Result PostProcessing
1. Introduction
Results from static and dynamic analyses are stored on results files. The contents on the result files can be retrieved, further analysed and results presented by means of the program module OUTMOD.
The results from static analysis and most of the dynamic analysis can be retrieved and presented as tables or graphs. Some results require further analysis. In the following these analyses are described.
2. Curvature Time Series Calculated from Dynamic Nodal Displacements
The curvature at a nodal point, i, can be calculated, provided that the position time series for points
i1, i, and i+1 are stored. Thus, i can not be an end node of a line.
Referring to Figure 1 the calculation is as follows:

Define a plane P through the 3 points.

Specify a second order polynomial in P through the points. \(\mathrm {y=Ax^2+Bx}\)

Calculate the line curvature, \(\mathrm {\kappa}\) , as the second derivative of the polynomial at i.
4. Element Angle Time Series
The element angle can be calculated relative to

a global axis \(\mathrm {(x,y\textrm{or}z)}\)

a support vessel axis \(\mathrm {(x_v,y_v\textrm{or}z_v)}\)

another element
In all cases the angle is calculated by:
where
\(\mathrm {\boldsymbol{v}_1=\begin{bmatrix}x_{2,i}x_{1,i}\\y_{2,1}y_{1,i}\\z_{2,i}z_{1,i}\end{bmatrix}}\)
\(\mathrm {x,y,z}\) are nodal point coordinates of element i. Indexes 1 and 2 refers to end 1 and end 2 of the element. \(\boldsymbol{v}_{\mathrm {ref}}\) is a reference vector: one of the global axes, one of the vessel axes, or another element, according to the selected reference.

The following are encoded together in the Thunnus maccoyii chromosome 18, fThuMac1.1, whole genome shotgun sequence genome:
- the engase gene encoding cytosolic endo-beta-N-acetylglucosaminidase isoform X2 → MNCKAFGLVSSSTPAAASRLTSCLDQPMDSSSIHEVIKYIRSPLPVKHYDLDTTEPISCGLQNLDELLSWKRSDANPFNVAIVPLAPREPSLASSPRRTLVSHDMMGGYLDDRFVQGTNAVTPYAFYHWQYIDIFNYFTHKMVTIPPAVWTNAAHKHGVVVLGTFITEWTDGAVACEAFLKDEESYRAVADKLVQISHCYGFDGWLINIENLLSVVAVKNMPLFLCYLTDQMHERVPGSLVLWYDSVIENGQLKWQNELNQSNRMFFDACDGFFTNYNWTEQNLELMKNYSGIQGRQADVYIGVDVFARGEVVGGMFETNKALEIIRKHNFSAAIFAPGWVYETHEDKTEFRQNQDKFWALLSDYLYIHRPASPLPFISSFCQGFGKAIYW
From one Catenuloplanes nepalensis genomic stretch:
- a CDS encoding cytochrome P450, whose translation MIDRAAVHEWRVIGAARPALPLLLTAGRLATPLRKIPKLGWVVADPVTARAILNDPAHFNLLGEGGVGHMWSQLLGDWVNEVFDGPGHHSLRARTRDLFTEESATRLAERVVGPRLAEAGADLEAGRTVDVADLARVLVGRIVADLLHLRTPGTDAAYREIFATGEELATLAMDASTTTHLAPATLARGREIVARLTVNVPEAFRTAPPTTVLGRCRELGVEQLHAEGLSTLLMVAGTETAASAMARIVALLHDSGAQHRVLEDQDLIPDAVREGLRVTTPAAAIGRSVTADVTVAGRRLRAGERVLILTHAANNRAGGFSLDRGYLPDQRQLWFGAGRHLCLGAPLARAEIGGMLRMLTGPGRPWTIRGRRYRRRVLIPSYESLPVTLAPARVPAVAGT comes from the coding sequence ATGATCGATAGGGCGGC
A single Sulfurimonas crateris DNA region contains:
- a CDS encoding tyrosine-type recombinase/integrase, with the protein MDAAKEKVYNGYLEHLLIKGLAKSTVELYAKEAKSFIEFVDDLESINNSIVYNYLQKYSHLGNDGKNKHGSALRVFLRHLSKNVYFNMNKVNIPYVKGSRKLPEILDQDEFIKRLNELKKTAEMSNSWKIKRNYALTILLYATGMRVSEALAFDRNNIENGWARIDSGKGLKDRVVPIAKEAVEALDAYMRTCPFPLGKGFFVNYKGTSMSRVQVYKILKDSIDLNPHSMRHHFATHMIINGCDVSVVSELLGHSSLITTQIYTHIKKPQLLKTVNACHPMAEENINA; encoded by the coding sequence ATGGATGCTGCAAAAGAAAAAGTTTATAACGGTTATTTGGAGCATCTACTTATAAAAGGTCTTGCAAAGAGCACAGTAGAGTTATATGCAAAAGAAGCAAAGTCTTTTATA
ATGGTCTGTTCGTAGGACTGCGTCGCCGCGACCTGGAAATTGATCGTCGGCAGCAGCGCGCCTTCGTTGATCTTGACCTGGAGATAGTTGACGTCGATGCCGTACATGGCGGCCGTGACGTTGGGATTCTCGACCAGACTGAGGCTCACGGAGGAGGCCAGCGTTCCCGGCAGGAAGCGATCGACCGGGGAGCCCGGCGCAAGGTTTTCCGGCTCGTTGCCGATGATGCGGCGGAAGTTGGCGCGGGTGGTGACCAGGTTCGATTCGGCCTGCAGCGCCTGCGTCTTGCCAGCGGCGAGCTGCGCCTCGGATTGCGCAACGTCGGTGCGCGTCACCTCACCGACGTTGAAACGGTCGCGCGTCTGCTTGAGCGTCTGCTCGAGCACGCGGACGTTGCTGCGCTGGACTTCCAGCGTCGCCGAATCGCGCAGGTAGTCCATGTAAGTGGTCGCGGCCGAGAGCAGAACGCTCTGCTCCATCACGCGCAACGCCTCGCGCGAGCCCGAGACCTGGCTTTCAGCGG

5. Distance Time Series
This option calculates the distance between two specified line segments.
Segment 1: A specified segment on a line.
Segment 2: A second specified segment, or a globally fixed line segment, or a line attached to a support vessel.
Figure 2 illustrates the two line segments. The calculation of distance is as follows.

Calculate a common normal vector to the two line segments by

Define 2 parallel planes through the two lines

Calculate the distance between the two planes by

Check that the point of shortest distance is between the nodal points, i, i+1 and j, j+1 on the two segments. If not, carry out similar check for next element. This check is carried out for all combinations of i and j until the point of smallest distance is within the elements under consideration.
The above procedure implies:

Only the absolute value of distance is calculated.

Crossing is not certainly identifiable. A snapshot plot must be used in addition.

The exact location of minimum distance is not known.

The procedure is time consuming, so the number of nodes in segments to be checked should be kept moderate.
6. Stress Calculations/Stress Time Series
Thick wall theory for linear elastic materials is implemented and described in the following:
Torsional stress:
where:

\(\mathrm {T}\)  torsional moment

\(\mathrm {r_y}\)  outer radius of pipe

\(\mathrm {J_P}\)  polar moment of inertia = \(\mathrm {(\pi /2)(r_y^4r_i^4)}\)

\(\mathrm {r_i}\)  inner radius of pipe
Axial stress:
where:

\(\mathrm {F}\)  axial force

\(\mathrm {A}\)  cross sectional area of pipe
Bending stress:
where:

\(\mathrm {M}\)  bending moment

\(\mathrm {I}\)  moment of inertia = \(\mathrm {(\pi /4)(r_y^4r_i^4)}\)

\(\mathrm {Y}\)  distance from pipe center to point in pipe wall \(\mathrm {(r_y,r_i)}\)
Shear stress:
where:

\(\mathrm {Q}\)  shear force
Hoop stress:
where:

\(\mathrm {p_i}\)  internal pressure

\(\mathrm {p_e}\)  external pressure
Radial stress:
A threedimensional stress calculation is performed utilizing a von Mises formula:
The different components of this formula are given by:
\(\mathrm {\begin{array}{l}\sigma _x=\sigma _a\sigma _b\\\sigma _y=\sigma _n\\\sigma _z=\sigma _r\\\tau=\tau_t\tau_Q\end{array}}\)
The maximum \(\sigma _{\mathrm {eq}}\) is found at a point in the cross section by varying the \(\mathrm {y,(r_i,r_y)}\)